President Obama has called for ending a tax loophole that costs Medicare and Social Security millions of dollars. Here's how it works.» Read More
Treasury Secretary Jack Lew says there is no good solution or contingency plan if Congress fails to raise the debt ceiling.
Treasury Secretary Jack Lew addresses the debt ceiling deniers and says this situation is like instead of making a mortgage payment, having to pay the entire mortgage.
Treasury Secretary Jack Lew says we've seen stability in both the short and long term but the market remains delicate.
Treasury Secretary Jack Lew testifies that if Congress creates an artificial crisis, retirees will sustain losses on their investments that they won't be able to make it up.
Treasury Secretary Jack Lew says the President has made it clear he is looking for a balanced approach to entitlement reform and tax reform to settle fiscal matters.
Treasury Secretary Jack Lew testifies that changing systems to only pay some of the country's bills is nearly impossible because we've always paid our bills on time.
Treasury Secretary Jack Lew testifies that the only way to avoid inflicting further damage to the economy is for Congress to act to raise the debt ceiling and re-open the government.
CNBC's Steve Liesman reports Treasury Secretary Jack Lew will testify that toying with the debt ceiling is irresponsible and that there's no way to "prioritize" the payments the government makes.
Because thousands of federal workers have been furloughed, lenders are not able to verify borrowers' income and other data with the Internal Revenue Service and Social Security Administration, making it difficult to authorize loans.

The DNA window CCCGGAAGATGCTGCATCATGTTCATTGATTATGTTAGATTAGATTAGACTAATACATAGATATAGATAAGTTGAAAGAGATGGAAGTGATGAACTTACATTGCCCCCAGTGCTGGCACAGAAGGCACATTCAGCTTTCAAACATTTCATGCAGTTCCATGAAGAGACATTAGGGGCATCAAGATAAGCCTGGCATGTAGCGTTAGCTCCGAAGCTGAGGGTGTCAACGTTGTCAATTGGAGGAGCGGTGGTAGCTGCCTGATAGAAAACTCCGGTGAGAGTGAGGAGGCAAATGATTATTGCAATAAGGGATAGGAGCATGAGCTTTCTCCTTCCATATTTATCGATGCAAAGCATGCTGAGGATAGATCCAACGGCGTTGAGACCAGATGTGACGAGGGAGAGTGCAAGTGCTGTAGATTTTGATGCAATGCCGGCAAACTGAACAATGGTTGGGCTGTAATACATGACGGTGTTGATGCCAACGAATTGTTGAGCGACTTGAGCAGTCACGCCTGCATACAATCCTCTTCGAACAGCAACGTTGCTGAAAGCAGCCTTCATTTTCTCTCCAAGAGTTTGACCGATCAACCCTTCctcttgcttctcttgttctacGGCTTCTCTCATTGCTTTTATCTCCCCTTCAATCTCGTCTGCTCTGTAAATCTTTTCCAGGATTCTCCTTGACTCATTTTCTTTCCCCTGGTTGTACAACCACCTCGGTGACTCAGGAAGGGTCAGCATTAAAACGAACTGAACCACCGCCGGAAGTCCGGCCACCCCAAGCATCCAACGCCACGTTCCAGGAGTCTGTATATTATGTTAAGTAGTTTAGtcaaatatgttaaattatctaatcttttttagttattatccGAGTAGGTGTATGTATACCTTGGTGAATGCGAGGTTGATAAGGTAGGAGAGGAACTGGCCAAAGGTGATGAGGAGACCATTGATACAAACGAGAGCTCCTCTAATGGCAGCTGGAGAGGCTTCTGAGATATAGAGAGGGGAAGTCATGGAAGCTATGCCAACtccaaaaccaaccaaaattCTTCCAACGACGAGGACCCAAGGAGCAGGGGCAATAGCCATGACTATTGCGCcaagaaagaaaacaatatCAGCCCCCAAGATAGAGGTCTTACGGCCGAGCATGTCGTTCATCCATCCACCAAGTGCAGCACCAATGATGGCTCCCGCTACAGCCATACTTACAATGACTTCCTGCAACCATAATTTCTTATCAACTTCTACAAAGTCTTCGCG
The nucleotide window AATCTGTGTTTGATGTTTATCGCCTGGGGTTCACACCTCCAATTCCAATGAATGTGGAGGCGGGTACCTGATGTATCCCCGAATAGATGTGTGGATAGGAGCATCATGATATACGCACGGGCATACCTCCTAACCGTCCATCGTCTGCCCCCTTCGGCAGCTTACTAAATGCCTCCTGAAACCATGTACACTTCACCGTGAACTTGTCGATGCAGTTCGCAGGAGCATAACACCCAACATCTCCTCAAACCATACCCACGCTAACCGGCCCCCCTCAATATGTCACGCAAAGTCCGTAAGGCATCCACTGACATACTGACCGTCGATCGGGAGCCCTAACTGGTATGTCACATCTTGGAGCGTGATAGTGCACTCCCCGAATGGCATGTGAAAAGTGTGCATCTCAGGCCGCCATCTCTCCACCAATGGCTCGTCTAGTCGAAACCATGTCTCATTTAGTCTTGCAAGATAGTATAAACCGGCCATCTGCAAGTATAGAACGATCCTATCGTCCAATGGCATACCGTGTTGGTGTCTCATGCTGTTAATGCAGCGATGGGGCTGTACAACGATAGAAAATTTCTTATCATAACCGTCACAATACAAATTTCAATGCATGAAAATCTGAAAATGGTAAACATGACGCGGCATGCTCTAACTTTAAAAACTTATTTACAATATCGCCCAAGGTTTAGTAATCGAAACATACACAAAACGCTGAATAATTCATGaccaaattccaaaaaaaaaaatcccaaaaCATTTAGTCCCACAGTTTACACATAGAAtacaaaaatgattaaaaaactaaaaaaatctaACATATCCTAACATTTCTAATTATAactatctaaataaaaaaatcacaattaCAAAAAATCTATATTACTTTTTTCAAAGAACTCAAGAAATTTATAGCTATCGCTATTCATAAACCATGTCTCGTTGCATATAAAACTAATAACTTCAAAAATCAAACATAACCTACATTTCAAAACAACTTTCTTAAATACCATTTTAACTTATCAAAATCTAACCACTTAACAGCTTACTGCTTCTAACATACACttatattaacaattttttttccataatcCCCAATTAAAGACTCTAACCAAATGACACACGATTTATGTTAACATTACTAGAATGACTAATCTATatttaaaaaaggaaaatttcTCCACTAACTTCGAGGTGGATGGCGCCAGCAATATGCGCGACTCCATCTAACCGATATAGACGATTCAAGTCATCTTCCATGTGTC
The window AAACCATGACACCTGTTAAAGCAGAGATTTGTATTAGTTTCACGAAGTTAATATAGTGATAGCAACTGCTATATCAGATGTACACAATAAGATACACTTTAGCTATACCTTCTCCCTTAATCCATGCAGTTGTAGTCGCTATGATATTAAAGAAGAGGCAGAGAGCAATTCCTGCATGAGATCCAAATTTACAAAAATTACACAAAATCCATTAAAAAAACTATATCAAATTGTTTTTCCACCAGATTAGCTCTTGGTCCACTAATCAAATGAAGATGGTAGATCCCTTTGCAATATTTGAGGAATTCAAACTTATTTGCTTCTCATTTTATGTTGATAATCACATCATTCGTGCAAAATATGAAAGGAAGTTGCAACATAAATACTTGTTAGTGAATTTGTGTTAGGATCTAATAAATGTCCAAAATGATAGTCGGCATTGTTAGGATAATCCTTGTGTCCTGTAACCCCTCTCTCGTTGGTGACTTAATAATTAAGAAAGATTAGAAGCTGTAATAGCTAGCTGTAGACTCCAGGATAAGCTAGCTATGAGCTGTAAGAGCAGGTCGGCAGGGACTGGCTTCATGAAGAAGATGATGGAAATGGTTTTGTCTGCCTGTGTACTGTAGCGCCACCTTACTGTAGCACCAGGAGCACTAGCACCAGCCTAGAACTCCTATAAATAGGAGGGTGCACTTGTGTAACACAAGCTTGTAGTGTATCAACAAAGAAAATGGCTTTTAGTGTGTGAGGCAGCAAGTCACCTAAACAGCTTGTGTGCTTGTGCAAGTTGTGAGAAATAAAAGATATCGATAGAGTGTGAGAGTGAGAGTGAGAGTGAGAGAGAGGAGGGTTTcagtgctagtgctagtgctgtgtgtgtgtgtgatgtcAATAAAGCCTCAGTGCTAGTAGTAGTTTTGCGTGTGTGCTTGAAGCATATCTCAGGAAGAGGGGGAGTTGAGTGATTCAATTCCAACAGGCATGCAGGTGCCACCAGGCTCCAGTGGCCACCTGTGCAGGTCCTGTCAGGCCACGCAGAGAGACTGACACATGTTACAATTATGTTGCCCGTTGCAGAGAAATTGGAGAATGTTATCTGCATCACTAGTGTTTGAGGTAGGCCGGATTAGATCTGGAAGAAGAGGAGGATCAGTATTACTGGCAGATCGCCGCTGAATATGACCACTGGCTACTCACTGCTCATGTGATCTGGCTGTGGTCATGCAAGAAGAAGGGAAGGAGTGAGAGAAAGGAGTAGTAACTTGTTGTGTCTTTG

"The idea of putting the American people's hard-earned progress at risk is the height of irresponsibility and doesn't have to happen," Obama said.
A government shutdown would have far-reaching consequences at federal agencies dealing with everything from Social Security checks to national parks.
An upcoming GAO report says Social Security may have overpaid billions in benefits to people who had too much income from work to qualify.
If your golden years seem threatened because of financial setbacks, don't panic. Here are 10 tips from retirement experts on your next steps.
Rory Fitzgerald, director of the European social survey at the City University in London, comments on his survey which revealed a rise in job insecurity and a fall in trust in democracy in Europe since the crisis began.
More upbeat about their prospects, Boomers are reshaping traditional notions of how the golden years should be lived.
Social Security needs small fixes, but there's little political will to tackle reform, said Jack Bogle, Vanguard founder.
A new report finds that seniors who are African-American, Hispanic, female or 80 and older are more likely to face economic woes than other older Americans.
President Francois Hollande's government aims to save up to 2 billion euros annually from 2016 under a proposed reform of France's generous system of family benefits.
CNBC's Eamon Javers reports on changes made to Social Security and Medicare. Social Security now has resources sufficient to cover benefits until 2033.
A little known rule change is signaling just how meaningless the retirement vehicle has become.